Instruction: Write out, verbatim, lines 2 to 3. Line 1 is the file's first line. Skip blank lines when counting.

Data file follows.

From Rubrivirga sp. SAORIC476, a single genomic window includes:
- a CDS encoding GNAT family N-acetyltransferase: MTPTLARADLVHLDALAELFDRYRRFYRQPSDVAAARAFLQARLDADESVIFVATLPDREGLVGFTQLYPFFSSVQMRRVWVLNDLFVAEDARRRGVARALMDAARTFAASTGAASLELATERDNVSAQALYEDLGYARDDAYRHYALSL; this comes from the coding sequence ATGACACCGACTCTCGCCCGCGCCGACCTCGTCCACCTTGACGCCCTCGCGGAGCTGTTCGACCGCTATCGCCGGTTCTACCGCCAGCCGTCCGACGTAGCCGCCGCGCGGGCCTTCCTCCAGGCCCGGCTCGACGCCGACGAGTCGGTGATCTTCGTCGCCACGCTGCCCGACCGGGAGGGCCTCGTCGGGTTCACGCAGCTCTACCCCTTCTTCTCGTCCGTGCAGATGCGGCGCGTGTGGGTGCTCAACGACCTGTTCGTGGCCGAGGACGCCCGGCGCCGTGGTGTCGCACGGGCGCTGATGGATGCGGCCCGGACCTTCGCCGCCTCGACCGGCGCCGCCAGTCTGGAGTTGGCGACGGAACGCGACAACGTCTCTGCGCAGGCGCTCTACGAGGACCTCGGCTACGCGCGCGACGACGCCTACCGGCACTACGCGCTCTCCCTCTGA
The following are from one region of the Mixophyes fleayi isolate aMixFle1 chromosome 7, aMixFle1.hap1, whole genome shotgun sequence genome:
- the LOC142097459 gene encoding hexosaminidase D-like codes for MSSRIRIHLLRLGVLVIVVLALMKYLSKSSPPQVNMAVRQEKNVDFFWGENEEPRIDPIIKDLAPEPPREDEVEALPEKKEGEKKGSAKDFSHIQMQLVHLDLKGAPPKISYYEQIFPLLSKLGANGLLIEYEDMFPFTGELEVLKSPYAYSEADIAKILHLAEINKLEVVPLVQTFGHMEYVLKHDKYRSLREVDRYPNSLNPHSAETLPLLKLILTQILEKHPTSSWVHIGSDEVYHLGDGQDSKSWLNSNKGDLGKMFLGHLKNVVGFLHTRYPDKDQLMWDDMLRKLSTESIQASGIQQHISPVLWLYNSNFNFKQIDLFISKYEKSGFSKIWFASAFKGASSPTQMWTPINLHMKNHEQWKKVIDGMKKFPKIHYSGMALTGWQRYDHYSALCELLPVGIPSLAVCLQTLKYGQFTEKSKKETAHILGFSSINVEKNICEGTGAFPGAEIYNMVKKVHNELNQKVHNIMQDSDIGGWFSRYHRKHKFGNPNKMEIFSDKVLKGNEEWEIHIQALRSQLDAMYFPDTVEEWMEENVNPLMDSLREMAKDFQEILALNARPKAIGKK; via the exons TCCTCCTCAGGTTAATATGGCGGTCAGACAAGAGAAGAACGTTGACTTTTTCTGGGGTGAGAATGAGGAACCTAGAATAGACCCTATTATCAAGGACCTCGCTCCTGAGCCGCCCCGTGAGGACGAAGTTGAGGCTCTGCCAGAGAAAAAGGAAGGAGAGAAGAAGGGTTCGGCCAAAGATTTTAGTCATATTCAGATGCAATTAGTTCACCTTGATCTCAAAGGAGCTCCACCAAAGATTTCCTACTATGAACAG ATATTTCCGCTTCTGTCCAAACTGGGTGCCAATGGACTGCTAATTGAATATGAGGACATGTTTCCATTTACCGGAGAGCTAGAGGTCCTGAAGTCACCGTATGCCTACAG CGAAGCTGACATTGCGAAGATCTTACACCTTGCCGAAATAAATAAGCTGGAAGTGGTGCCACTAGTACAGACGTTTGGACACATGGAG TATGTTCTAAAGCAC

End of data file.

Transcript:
- a CDS encoding GNAT family N-acetyltransferase: MTPTLARADLVHLDALAELFDRYRRFYRQPSDVAAARAFLQARLDADESVIFVATLPDREGLVGFTQLYPFFSSVQMRRVWVLNDLFVAEDARRRGVARALMDAARTFAASTGAASLELATERDNVSAQALYEDLGYARDDAYRHYALSL; this comes from the coding sequence ATGACACCGACTCTCGCCCGCGCCGACCTCGTCCACCTTGACGCCCTCGCGGAGCTGTTCGACCGCTATCGCCGGTTCTACCGCCAGCCGTCCGACGTAGCCGCCGCGCGGGCCTTCCTCCAGGCCCGGCTCGACGCCGACGAGTCGGTGATCTTCGTCGCCACGCTGCCCGACCGGGAGGGCCTCGTCGGGTTCACGCAGCTCTACCCCTTCTTCTCGTCCGTGCAGATGCGGCGCGTGTGGGTGCTCAACGACCTGTTCGTGGCCGAGGACGCCCGGCGCCGTGGTGTCGCACGGGCGCTGATGGATGCGGCCCGGACCTTCGCCGCCTCGACCGGCGCCGCCAGTCTGGAGTTGGCGACGGAACGCGACAACGTCTCTGCGCAGGCGCTCTACGAGGACCTCGGCTACGCGCGCGACGACGCCTACCGGCACTACGCGCTCTCCCTCTGA
The following are from one region of the Mixophyes fleayi isolate aMixFle1 chromosome 7, aMixFle1.hap1, whole genome shotgun sequence genome: